Forum Lecture: Re-Assembling Practice
November 22, 2021
6:00 pm EST
Dr. Felecia Davis is an assistant professor at Pennsylvania State University’s Stuckeman Center for Design and Computation and director of SOFTLAB@PSU. She is also the principal of Felecia Davis Studio. She has lectured, taught workshops, published, and exhibited her work in textiles, computation, and architecture internationally, including at the Swedish School of Textiles, Microsoft Research, and the Media Lab at the Massachusetts Institute of Technology (MIT). In addition, Davis has received several finalist awards for her architectural designs in open and invited competitions, such as the California Valley Central History Museum, the Queens Museum of Art addition, the Pittsburgh Charm Bracelet Neighborhood revitalization competition, and the Little Haiti Housing Association in Miami. Davis has taught architectural design for more than 10 years, including at Cornell University, and design studios, most recently at Princeton University and the Cooper Union in New York. She earned a PhD from the Design and Computation Group in the School of Architecture and Planning at MIT, and received her MArch from Princeton University. She also holds a BSc. in Engineering from Tufts University
This lecture will discuss current opportunities and challenges to conceive new modes of practice, reflecting on how we might re-assemble team structures and office hierarchies while further bridging academic research with pedagogy and professional practice. By showcasing Dr. Davis’s work, the lecture will focus on new means of design collaboration, foregrounding the increasingly blurred lines between professional and academic pursuits, theory and practice.
Our profession now brings together designers and scholars alongside industry and community partners. Many strive for a more comprehensive and intersectional understanding of environmental, technological, and social processes that impact their work. Modes of production and collaboration are changing to better integrate practice with theory. This is happening as approaches to design and construction rapidly evolve to account for accelerating technology, and designers become more ethically aware of their work’s socio-political impacts.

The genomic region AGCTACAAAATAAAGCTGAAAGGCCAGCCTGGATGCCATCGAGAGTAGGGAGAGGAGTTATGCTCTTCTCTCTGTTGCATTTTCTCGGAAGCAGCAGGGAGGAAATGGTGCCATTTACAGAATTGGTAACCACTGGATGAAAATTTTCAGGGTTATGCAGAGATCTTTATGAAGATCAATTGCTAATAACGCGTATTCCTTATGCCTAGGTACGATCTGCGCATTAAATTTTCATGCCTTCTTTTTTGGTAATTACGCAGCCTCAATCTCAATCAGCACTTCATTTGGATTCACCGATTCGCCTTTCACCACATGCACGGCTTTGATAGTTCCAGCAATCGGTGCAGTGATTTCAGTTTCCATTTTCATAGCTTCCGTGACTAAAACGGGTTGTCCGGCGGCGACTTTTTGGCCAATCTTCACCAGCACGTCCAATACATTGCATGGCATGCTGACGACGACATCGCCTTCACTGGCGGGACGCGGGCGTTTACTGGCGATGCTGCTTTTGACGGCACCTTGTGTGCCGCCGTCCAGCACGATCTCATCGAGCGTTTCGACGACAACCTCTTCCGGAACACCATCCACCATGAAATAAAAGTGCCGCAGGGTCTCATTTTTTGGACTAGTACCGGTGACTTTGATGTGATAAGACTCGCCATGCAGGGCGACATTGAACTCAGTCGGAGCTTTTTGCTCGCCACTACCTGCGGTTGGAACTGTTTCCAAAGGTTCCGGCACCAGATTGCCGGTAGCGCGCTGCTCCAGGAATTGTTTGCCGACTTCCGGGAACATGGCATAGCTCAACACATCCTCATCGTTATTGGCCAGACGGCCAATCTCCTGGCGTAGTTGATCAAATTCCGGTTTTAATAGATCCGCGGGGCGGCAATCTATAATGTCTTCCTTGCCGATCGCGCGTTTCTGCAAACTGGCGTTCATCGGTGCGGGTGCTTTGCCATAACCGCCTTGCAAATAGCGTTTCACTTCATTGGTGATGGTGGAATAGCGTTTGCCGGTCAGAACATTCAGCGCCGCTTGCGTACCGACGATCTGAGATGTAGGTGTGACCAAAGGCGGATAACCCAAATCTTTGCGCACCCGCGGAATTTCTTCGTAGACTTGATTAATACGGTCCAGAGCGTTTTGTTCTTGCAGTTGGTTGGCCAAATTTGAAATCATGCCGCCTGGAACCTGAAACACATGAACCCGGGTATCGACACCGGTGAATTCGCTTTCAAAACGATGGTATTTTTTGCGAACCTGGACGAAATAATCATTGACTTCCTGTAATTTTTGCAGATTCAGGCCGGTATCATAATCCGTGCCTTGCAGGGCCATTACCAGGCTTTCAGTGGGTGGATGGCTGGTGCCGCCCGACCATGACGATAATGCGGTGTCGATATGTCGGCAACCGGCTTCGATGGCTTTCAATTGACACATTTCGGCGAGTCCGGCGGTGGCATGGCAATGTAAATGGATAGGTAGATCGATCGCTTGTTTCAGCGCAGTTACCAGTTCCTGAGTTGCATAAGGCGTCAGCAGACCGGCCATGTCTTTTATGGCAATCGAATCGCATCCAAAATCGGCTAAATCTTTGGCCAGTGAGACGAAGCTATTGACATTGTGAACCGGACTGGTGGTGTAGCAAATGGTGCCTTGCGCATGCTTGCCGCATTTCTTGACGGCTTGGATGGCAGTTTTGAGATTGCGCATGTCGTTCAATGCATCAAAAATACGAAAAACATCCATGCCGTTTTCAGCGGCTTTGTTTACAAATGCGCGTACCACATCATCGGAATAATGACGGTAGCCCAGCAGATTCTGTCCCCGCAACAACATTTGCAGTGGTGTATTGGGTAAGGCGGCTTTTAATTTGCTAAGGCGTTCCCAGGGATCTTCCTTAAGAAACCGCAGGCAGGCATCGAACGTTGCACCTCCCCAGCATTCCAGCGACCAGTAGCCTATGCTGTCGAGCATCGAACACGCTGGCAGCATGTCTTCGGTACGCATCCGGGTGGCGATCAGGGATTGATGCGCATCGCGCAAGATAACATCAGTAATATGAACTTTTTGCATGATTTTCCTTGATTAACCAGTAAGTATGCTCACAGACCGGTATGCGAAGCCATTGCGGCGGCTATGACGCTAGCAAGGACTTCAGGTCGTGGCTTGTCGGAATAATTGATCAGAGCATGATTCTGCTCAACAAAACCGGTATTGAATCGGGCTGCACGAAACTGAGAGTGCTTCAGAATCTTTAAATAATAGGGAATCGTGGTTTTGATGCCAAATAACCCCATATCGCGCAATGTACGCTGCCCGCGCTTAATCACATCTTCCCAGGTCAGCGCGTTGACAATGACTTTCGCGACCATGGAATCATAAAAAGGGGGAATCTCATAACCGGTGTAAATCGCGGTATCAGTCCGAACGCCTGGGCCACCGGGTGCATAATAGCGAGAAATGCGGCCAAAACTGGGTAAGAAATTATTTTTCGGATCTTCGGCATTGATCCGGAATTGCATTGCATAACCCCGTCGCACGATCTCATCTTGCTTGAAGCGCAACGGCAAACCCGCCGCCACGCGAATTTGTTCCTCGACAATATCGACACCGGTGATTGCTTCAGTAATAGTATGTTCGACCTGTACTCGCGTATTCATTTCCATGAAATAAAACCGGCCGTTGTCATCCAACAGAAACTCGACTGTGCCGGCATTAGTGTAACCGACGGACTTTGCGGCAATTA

The notion of assembly is at the core of architecture, from building materials to community connections, theoretical frameworks to programmatic uses, structural components to project teams. It is through these broadly defined yet inter connected assemblies that we construct our built environment. As we navigate new ways of convening and interacting with one another following the easing of lockdowns, the 2021-22 Forum Lecture Series turns to these many processes of architectural assembly and re-assembly.
Reflecting on the current state of society and design’s role within it, we ask: In what ways are people, places and practices today being re-assembled? How is this driving innovation in design research, professional practice, and pedagogy?
The history of architecture is one of perennial re-assembly—of building on and iterating theories, of reconfiguring design concepts, approaches, and collaborations, in addition to physically constructing materials and spaces. The altered social behaviours, ad-hoc spatial configurations, shifting demographics, and growing virtual realm of our past pandemic-focused year have only underscored our impetus to re-assemble.
Unpacking these dynamics, this lecture series investigates the future possibilities of physical, spatial, and operational re-assembly within our urban realm, acknowledging that these processes are not exclusively within the purview of design professionals.
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